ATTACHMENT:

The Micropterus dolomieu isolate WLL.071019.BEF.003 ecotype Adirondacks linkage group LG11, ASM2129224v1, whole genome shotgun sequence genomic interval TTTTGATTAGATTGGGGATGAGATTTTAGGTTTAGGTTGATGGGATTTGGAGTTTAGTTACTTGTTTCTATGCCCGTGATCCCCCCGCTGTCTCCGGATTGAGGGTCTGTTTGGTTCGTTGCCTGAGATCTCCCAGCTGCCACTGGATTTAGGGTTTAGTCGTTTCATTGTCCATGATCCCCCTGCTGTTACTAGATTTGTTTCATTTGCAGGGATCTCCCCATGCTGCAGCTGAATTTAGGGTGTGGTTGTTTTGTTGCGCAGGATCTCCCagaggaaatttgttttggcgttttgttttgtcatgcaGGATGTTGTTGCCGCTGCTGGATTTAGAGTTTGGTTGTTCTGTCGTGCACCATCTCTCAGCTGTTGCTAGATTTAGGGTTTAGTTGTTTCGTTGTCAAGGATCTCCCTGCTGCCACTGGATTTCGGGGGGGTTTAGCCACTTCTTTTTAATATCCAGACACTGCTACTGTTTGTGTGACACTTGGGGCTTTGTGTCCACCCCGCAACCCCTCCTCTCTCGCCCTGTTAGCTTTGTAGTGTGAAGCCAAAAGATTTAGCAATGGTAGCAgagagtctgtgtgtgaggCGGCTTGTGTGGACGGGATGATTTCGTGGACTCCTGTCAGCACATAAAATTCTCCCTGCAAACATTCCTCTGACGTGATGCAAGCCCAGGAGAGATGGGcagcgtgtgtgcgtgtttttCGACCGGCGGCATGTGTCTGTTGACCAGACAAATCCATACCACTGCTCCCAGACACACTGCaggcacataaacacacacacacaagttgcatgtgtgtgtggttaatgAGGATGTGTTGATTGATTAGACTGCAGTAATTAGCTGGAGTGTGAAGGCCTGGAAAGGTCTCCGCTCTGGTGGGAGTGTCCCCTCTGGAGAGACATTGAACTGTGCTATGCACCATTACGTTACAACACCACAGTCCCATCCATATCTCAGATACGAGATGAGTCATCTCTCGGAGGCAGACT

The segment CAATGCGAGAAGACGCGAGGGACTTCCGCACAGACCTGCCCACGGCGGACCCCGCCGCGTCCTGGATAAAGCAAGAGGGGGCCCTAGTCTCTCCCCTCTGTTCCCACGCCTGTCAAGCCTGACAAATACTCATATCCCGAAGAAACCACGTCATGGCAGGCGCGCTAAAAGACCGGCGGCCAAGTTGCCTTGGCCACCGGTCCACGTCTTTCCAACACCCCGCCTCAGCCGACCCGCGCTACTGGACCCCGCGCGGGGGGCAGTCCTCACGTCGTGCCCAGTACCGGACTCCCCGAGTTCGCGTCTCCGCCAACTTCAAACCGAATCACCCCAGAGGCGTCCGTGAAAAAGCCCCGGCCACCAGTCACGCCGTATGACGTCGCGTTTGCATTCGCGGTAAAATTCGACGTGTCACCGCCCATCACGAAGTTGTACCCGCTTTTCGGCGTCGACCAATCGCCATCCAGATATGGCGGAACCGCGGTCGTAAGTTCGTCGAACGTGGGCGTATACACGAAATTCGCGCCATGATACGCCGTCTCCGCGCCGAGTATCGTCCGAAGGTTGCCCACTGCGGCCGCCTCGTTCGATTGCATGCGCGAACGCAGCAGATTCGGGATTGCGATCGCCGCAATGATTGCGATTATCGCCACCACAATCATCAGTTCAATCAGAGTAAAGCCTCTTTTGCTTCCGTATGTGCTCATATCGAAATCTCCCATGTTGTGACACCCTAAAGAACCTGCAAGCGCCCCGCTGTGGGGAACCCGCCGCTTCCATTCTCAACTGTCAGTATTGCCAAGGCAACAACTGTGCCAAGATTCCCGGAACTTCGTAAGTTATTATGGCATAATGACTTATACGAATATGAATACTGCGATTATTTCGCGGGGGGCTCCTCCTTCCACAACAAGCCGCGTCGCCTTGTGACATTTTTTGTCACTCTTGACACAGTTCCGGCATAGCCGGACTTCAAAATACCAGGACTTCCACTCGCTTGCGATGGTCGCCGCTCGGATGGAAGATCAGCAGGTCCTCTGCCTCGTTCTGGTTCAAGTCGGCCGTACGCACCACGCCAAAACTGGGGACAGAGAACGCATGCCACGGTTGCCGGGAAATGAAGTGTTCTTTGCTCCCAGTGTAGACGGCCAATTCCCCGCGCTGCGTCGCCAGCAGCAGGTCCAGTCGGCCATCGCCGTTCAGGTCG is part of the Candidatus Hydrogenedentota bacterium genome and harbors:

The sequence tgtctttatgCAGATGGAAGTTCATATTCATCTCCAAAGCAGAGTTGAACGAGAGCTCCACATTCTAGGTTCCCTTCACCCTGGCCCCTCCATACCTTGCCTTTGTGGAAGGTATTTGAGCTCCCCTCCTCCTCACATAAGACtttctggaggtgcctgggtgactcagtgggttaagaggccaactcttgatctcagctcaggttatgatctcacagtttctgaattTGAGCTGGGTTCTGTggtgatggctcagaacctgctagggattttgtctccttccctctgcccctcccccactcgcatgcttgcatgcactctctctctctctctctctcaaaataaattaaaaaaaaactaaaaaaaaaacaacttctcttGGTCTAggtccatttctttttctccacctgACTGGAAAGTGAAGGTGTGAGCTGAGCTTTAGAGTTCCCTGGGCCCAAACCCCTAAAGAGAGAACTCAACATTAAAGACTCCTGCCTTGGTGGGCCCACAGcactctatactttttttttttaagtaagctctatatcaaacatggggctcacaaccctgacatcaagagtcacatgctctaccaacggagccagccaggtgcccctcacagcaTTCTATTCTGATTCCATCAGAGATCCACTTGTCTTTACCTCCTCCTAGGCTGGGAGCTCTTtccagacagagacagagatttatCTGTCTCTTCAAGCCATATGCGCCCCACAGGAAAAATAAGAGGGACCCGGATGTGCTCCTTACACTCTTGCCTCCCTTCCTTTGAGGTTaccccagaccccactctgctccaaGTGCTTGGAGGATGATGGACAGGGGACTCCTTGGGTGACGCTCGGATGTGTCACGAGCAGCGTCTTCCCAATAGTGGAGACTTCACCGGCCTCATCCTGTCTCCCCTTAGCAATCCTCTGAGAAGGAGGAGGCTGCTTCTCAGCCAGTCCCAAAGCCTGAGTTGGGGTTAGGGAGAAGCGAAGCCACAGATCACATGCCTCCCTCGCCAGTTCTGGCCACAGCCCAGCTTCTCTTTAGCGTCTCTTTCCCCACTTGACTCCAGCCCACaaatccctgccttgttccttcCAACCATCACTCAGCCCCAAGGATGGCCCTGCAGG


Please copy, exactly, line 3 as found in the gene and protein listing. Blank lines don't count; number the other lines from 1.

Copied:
The sequence tgtctttatgCAGATGGAAGTTCATATTCATCTCCAAAGCAGAGTTGAACGAGAGCTCCACATTCTAGGTTCCCTTCACCCTGGCCCCTCCATACCTTGCCTTTGTGGAAGGTATTTGAGCTCCCCTCCTCCTCACATAAGACtttctggaggtgcctgggtgactcagtgggttaagaggccaactcttgatctcagctcaggttatgatctcacagtttctgaattTGAGCTGGGTTCTGTggtgatggctcagaacctgctagggattttgtctccttccctctgcccctcccccactcgcatgcttgcatgcactctctctctctctctctctcaaaataaattaaaaaaaaactaaaaaaaaaacaacttctcttGGTCTAggtccatttctttttctccacctgACTGGAAAGTGAAGGTGTGAGCTGAGCTTTAGAGTTCCCTGGGCCCAAACCCCTAAAGAGAGAACTCAACATTAAAGACTCCTGCCTTGGTGGGCCCACAGcactctatactttttttttttaagtaagctctatatcaaacatggggctcacaaccctgacatcaagagtcacatgctctaccaacggagccagccaggtgcccctcacagcaTTCTATTCTGATTCCATCAGAGATCCACTTGTCTTTACCTCCTCCTAGGCTGGGAGCTCTTtccagacagagacagagatttatCTGTCTCTTCAAGCCATATGCGCCCCACAGGAAAAATAAGAGGGACCCGGATGTGCTCCTTACACTCTTGCCTCCCTTCCTTTGAGGTTaccccagaccccactctgctccaaGTGCTTGGAGGATGATGGACAGGGGACTCCTTGGGTGACGCTCGGATGTGTCACGAGCAGCGTCTTCCCAATAGTGGAGACTTCACCGGCCTCATCCTGTCTCCCCTTAGCAATCCTCTGAGAAGGAGGAGGCTGCTTCTCAGCCAGTCCCAAAGCCTGAGTTGGGGTTAGGGAGAAGCGAAGCCACAGATCACATGCCTCCCTCGCCAGTTCTGGCCACAGCCCAGCTTCTCTTTAGCGTCTCTTTCCCCACTTGACTCCAGCCCACaaatccctgccttgttccttcCAACCATCACTCAGCCCCAAGGATGGCCCTGCAGG